Stephen Archer earns top honour in heart research
This past week, Dr. Stephen Archer travelled to New Orleans to accept a very special honour from one of the world’s most important organizations for cardiovascular health and research: he received the Distinguished Scientist Award from the American Heart Association.
The Distinguished Scientist designation was created in 2003 to honor American Heart Association members who have made extraordinary contributions to cardiovascular and stroke research. The American Heart Association’s Distinguished Scientists are a prominent group of scientists and clinicians whose work has advanced the understanding of cardiovascular diseases and stroke. This prestigious honour is a celebration of Dr. Archer’s lifetime of ground-breaking research and a long list of discoveries that have advanced care for patients with pulmonary hypertension and cancer.
Now a world-renowned cardiologist and scientist, Dr. Archer grew up on the east coast of Canada. He came to Queen’s to study medicine and graduated in 1981. Dr. Archer completed his Internal Medicine Residency and Cardiology Fellowship at the University of Minnesota. He then was a Faculty Cardiologist at the University of Minnesota for ten years. Moving back to Canada in 1998, Dr. Archer served as Chief of Cardiology at the University of Alberta for nine years before moving on to the University of Chicago. After four years serving as Chief of Cardiology there, he returned to Queen’s to take a position as Head of the Department of Medicine at Queen’s. And in his role as head, Dr. Archer has had a transformational impact on the Department of Medicine and its research portfolio. In a few months’ time, the Queen’s CardioPulmonary Unit (Q-CPU) – a state of the art international research unit spearheaded by Dr. Archer – will open its doors on campus.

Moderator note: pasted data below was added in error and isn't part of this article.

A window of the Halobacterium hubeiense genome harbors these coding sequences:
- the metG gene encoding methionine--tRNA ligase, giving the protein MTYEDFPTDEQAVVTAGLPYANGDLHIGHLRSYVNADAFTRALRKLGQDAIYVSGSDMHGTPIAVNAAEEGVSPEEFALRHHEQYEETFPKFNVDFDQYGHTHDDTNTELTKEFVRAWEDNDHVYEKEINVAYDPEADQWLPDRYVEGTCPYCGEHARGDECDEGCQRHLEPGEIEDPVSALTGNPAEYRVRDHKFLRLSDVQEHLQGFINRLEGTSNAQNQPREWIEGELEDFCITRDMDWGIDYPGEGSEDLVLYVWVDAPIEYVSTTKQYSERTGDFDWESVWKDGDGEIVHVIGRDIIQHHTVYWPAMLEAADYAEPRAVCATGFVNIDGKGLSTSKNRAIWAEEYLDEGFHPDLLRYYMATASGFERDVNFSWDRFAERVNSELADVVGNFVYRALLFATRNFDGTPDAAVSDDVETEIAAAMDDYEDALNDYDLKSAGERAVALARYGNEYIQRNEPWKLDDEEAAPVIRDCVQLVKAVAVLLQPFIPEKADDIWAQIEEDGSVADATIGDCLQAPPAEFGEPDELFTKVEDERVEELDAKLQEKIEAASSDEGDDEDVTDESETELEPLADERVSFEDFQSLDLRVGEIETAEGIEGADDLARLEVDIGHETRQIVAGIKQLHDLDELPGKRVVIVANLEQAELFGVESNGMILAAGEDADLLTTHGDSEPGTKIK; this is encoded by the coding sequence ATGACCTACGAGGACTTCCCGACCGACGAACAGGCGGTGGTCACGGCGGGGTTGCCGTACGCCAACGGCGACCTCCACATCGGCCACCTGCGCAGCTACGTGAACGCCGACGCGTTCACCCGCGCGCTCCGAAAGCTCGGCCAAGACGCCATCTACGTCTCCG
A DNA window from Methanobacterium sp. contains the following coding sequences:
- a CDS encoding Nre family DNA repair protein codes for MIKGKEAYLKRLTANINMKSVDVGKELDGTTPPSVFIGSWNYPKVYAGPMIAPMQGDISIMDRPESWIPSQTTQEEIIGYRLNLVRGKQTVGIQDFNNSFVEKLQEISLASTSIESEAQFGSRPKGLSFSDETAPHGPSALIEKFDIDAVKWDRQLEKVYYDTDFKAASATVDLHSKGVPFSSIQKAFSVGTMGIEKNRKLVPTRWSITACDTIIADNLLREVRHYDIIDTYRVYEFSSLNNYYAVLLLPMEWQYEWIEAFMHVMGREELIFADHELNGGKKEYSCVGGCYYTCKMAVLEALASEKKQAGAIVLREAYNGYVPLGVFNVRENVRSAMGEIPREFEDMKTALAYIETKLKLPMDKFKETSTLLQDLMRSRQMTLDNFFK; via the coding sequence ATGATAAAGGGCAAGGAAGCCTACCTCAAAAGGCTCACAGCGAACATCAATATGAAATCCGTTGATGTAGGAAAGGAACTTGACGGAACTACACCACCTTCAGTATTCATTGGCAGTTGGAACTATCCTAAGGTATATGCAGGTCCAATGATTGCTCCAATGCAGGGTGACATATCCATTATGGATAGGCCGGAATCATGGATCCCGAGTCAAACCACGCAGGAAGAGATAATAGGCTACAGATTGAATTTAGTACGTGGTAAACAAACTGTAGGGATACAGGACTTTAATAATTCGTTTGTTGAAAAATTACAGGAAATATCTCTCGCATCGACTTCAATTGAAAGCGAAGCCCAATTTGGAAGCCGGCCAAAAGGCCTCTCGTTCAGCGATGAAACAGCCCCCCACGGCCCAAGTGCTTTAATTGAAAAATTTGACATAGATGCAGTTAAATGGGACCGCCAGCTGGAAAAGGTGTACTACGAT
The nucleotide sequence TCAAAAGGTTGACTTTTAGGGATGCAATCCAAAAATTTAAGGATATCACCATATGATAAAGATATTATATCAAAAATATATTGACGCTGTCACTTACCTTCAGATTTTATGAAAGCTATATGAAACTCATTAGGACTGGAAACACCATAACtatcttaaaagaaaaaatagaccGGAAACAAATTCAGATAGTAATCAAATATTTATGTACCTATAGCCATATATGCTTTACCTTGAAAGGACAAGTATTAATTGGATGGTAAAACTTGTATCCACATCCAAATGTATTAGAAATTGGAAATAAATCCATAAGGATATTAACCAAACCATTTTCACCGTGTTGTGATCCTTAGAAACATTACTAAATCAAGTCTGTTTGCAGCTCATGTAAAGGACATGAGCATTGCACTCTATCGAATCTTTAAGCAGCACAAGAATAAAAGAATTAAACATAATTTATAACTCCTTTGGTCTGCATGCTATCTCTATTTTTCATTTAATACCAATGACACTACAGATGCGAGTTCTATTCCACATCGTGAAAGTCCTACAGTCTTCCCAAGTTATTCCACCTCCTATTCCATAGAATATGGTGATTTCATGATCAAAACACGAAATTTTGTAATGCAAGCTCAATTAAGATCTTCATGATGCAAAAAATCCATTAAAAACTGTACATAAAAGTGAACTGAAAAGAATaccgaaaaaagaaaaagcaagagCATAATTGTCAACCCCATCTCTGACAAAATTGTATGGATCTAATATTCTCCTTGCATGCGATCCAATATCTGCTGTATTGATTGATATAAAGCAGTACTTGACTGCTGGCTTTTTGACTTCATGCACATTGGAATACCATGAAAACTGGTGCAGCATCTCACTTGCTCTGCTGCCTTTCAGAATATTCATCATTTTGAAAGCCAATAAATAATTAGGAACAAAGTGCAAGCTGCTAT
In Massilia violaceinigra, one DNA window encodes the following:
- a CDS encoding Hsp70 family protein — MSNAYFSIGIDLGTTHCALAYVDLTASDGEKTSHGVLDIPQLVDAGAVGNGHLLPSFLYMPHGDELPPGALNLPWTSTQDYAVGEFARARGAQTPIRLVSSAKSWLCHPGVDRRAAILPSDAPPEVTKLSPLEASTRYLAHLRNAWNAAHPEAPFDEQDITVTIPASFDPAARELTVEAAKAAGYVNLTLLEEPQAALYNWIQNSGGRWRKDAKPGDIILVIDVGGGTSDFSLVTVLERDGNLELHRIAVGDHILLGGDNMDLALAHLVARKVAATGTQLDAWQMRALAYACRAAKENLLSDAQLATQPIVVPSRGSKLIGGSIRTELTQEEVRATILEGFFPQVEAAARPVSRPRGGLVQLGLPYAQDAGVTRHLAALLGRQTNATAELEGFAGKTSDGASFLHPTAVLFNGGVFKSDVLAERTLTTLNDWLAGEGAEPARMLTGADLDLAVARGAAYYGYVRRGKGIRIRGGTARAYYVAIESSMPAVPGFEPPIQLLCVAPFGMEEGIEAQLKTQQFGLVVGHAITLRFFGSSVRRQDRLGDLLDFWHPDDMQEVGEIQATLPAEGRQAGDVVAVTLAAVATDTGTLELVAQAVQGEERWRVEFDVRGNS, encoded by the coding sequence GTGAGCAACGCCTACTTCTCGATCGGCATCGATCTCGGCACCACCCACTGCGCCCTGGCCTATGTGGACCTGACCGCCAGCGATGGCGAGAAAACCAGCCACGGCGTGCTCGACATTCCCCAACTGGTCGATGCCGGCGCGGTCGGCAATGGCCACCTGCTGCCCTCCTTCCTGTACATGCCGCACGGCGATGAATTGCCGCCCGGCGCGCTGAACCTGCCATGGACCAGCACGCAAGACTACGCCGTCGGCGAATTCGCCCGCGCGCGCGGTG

Dr. Archer holds a Tier 1 Canada Research Chair in Mitochondrial Dynamics and Translational Medicine. He recently received a $4 million CIHR Foundation Award to support a project examining the mechanism of mitochondrial fission with a focus on understanding the interaction between an enzyme called dynamic relate protein 1 (Drp1) and its four binding partners. To learn more about his research read his recent blog post: Targeting Mitochondrial Dynamics to Treat Cancer and Pulmonary Hypertension.
Please share your words of congratulations and thoughts on this award by commenting on the blog, or better yet, drop by Dr. Archer’s office in Etherington Hall…his door is always open.